Winter usually means Advent, Christmas, Christmas trees and baubles, chocolates and marzipan - but winter also means cloves, nutmeg, cinnamon, cinnamon, cinnamon and cinnamon. If there only had to be one spice to associate with Christmas, it would be this one. Speculoos, zimtsterne, susumelle, sirupsnipper, gingerbread: all across Europe, Christmas has a distinct taste - and smell - of cinnamon, but why is that so? Why is its scent so representative of this season and not another? Do we eat significantly more of it in winter than we do in summer?
To answer these, one must look back at the origins of cinnamon.
Although its current name dates from the 12th century, cinnamon is, of course, much older. The Shennung, the oldest treatise on Chinese medicine, mentions it as early as the 3rd millennium BC. Its use and trade soon benefitted from the spice routes and cinnamon, passed in Mesopotamia and spread in the Levant. Thus, we find it in the Bible, in regards to its fragrance – as in the Psalms, or the Song of Songs – and sometimes in regards to its value – Job’s daughter being renamed Keziah, i.e. cassia, means she was as precious as the costly spice.
Among the Egyptians, cinnamon was used in embalming rites, until it became a shared symbol of immortality. Theophrastus and Ovid both quoted the legend according to which the mythical phoenix used cinnamon to build its nest, which at the phoenix’s death would become the cradle of its rebirth. This belief led to the popular use of cinnamon in funeral rites, both for its symbolic power and for its fragrance, which helped tame the smell of decaying corpses. The famous episode of Nero ordering that all of Rome’s reserves of cinnamon be burnt on his wife’s funeral pyre attests to a practice widespread through the upper strata of Roman society.
It is partly to this relationship with death, or rather decay, that we owe the presence of cinnamon in all our Christmas biscuits. Rich in polyphenols, cinnamon is a powerful fortifier and antiseptic, two properties that were identified before the Christian era and which justified its use in winter recipes in the European Middle Ages. In the 13th century, Arnaud de Villeneuve lists cinnamon as one of the "winter spices" alongside pepper, cloves and nutmeg. It is therefore no coincidence that this costly spice has woven its way through European winter cuisine and that its fragrance, as a consequence, was associated with this season’s sounds, weather, colours and joys.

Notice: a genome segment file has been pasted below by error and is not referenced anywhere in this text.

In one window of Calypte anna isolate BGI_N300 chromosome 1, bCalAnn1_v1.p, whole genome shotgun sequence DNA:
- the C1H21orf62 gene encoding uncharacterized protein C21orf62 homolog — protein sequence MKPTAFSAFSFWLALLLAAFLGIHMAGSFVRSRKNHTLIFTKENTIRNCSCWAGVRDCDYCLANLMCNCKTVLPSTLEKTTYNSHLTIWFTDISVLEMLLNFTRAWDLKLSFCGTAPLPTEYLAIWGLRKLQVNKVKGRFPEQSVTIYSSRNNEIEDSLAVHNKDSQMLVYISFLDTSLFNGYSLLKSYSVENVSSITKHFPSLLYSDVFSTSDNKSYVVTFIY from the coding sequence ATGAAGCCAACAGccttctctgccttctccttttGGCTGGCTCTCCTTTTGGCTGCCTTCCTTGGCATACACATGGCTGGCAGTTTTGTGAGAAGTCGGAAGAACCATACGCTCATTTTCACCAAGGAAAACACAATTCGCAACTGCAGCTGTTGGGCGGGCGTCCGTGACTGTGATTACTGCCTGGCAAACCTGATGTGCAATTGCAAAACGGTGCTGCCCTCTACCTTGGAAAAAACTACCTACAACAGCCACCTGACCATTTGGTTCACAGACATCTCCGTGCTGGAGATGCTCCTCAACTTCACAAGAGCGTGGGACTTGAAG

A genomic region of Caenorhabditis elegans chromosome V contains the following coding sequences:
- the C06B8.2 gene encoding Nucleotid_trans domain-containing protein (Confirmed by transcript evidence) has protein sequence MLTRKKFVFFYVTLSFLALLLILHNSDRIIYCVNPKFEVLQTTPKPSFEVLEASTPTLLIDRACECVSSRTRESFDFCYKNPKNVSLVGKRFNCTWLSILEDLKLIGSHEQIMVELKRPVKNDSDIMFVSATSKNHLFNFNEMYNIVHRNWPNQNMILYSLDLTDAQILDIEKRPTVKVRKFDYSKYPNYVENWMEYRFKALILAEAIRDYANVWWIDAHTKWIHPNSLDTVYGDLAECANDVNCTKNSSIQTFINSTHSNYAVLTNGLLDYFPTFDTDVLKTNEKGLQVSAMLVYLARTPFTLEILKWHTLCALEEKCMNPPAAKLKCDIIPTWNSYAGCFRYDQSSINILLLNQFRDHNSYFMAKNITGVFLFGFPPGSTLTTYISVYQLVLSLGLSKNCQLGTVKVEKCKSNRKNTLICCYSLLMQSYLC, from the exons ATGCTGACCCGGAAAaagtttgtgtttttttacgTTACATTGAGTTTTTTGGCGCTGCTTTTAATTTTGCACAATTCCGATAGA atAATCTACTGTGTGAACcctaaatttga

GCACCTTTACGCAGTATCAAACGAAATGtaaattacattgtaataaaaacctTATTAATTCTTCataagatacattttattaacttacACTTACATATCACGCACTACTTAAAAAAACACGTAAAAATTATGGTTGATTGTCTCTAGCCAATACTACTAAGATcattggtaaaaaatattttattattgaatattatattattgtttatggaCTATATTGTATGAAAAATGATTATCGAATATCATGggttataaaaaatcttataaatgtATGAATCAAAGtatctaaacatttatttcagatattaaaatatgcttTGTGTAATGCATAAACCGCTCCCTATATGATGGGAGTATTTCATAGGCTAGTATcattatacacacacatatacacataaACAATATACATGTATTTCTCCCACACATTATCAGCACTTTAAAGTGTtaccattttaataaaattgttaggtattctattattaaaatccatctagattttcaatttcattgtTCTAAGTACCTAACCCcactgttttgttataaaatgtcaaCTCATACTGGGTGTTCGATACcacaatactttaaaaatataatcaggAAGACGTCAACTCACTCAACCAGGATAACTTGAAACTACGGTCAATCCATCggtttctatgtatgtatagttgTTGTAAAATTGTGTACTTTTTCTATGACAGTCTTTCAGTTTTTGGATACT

The idea that cinnamon was used to cover up the smell of spoilt meat however is nothing but an idea, as most historians agree that in no ways would cinnamon would have been used thusly.
But then, why has cinnamon never become the scent of another season?
Simply because it is too difficult to dissociate it from the end-of-year celebrations. Indeed, a 2009 study showed that the smell of cinnamon was perceived as less pleasant when smelt in summer, proving that collective memory and experience have forced cinnamon not only to be the scent of Christmas, but to be just that, so much so that while Christmas can exist without snow – as most Aussies are aware of – it rarely does so without cinnamon.
This is one of the reasons why it is only smelt as a home fragrance, as few people would want to smell like gingerbread themselves. The other reason is its fragrance itself, since its main molecule, cinnamaldehyde, is highly sensitising and thus very limited in fine perfumes. The mythical Prunol base, with its candied plum signature that gave their characteristic sillage to Rochas' Femme or Serge Lutens' Féminité du Bois, was known to contain quite a large amount of cinnamaldehyde, only for it to be constantly reduced over the past thirty years.
In perfumery today, cinnamon is only used in tiny touches to bring extra warmth to fruity accords, roundness to floral accords, a slight gourmandise to woody accords and one rarely identifies it. You can still smell it in our Ambre 114, where it supports and exalts the sweetness of the Benzoin and Tonka Bean accord, while in 1876, associated with the smokiness of Guaiacwood and the nutty notes of Vetiver, it warms up a chypre structure in which a beautiful Moldavian Rose plays with Bergamot and the cold breath of Oakmoss.
A symbol of rebirth and life triumphing over death, the cradle of the phoenix, the spice of long journeys, it makes sense that cinnamon would finally come to symbolise Christmas, its light, its warmth and its joy triumphing over the cold winter nights...
So nice to have this information! Appreciate to this. Wold like to have more …